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VISA interview for a PhD admit without funding


Hello, I am in quite an unusual situation. I got an admit to the PhD program in Electrical Engineering at the University of Washington. Unfortunately, my admit was not funded. When I inquired with the committee and asked if I can terminate my education with a Masters degree, they said I can do that. This is what I would most likely be doing. Now that I received my I20 (which is for a PhD admit), would I face any trouble during the VISA interview? Something like "how are you going to manage your funding for a phd program, and why do you think you did not receive any funding for the program?". Would it have any negative effect if I explain the situation and say that I would return with a Masters Degree if I can't get funding after I go to the university? 

Any kind of help regarding this is appreciated.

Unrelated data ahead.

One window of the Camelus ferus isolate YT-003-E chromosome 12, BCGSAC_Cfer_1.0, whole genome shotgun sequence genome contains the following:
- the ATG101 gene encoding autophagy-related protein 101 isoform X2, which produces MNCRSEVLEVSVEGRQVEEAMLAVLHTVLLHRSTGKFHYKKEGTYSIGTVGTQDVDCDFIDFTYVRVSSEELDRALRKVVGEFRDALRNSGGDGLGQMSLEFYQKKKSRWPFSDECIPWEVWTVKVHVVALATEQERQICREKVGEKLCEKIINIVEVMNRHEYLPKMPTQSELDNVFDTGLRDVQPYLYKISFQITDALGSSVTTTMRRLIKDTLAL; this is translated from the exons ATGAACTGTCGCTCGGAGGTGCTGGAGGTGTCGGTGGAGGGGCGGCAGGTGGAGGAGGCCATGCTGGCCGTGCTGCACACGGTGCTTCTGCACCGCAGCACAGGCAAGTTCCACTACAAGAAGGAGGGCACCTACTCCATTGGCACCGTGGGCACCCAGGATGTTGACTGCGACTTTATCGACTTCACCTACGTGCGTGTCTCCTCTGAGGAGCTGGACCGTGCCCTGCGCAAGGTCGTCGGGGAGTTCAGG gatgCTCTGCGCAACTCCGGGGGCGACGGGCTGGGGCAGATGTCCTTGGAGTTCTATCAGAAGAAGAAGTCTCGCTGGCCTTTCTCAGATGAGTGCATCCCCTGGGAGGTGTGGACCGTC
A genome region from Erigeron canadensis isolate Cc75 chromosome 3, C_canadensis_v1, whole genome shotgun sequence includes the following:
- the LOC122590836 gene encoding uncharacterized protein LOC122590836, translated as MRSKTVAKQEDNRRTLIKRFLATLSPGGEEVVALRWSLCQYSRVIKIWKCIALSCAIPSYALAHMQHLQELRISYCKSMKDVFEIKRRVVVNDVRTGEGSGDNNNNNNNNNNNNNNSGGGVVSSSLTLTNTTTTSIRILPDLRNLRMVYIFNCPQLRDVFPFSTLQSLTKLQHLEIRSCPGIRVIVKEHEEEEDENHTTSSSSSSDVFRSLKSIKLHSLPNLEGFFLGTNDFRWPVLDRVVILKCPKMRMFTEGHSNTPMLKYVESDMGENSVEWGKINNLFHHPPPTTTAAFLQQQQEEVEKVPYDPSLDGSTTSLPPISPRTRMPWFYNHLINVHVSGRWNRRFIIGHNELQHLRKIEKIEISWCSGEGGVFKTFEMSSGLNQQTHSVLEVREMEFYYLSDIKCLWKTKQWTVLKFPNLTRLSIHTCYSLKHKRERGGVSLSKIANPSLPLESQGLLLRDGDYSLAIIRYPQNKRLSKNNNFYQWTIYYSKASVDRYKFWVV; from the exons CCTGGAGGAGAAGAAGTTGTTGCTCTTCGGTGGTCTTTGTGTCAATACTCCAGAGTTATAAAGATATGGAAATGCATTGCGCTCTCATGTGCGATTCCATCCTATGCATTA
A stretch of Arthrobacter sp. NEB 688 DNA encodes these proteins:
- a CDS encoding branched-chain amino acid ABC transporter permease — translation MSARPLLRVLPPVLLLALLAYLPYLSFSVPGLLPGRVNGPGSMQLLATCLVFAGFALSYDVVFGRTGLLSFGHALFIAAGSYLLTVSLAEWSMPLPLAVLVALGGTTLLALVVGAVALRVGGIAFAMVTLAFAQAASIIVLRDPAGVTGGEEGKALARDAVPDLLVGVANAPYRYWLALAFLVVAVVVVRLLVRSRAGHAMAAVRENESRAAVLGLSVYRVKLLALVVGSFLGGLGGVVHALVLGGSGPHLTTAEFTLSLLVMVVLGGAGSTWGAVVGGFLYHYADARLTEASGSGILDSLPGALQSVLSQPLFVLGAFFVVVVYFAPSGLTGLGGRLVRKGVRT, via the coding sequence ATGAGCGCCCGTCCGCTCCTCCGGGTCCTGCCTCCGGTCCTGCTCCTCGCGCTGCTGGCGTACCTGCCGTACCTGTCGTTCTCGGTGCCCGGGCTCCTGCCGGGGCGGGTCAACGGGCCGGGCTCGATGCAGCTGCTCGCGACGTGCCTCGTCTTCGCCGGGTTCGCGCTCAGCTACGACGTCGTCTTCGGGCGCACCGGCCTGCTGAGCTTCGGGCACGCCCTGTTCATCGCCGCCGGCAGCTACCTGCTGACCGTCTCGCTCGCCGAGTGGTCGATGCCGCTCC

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First off, I don't think your situation is as out of the ordinary as you might think, unfortunately. If this is an interview for a F1 visa, you should only be required to show funding for your first year, although you might be asked about how you plan to fund the rest of the degree. I don't know if you'll be asked why you weren't offered funding by the department but if so I think it's fair to say that you don't know and you didn't receive feedback from the department on the issue. I think you should expect to be asked how you plan to finance your education and perhaps why it's worth the debt to get this particular degree. I think it's fair for you to say that you plan to apply for additional funding opportunities once there, and that you have a reasonable expectation that something will work out. But, in addition, you have inquired and you'll be able to leave with a Masters if you can't find this additional support (assuming that you can show that you can self-fund the Masters, which I assume you can, or you should not be going in the first place). I think this shows that you have a plan and are responsible, both of which should work in your favor, not against you, in my opinion. Beyond that, I don't see what else you can say, but assuming that you can show that you can self-fund (=so you can show that you won't work or do anything else illegal while in the US) and that this is a degree that's worth the expense (=it's a real degree, not a visa-mill, and you really want/need it for your future career plans), I think you should be ok. Disclaimer: I am not an immigration expert, and this is just my personal opinion.  

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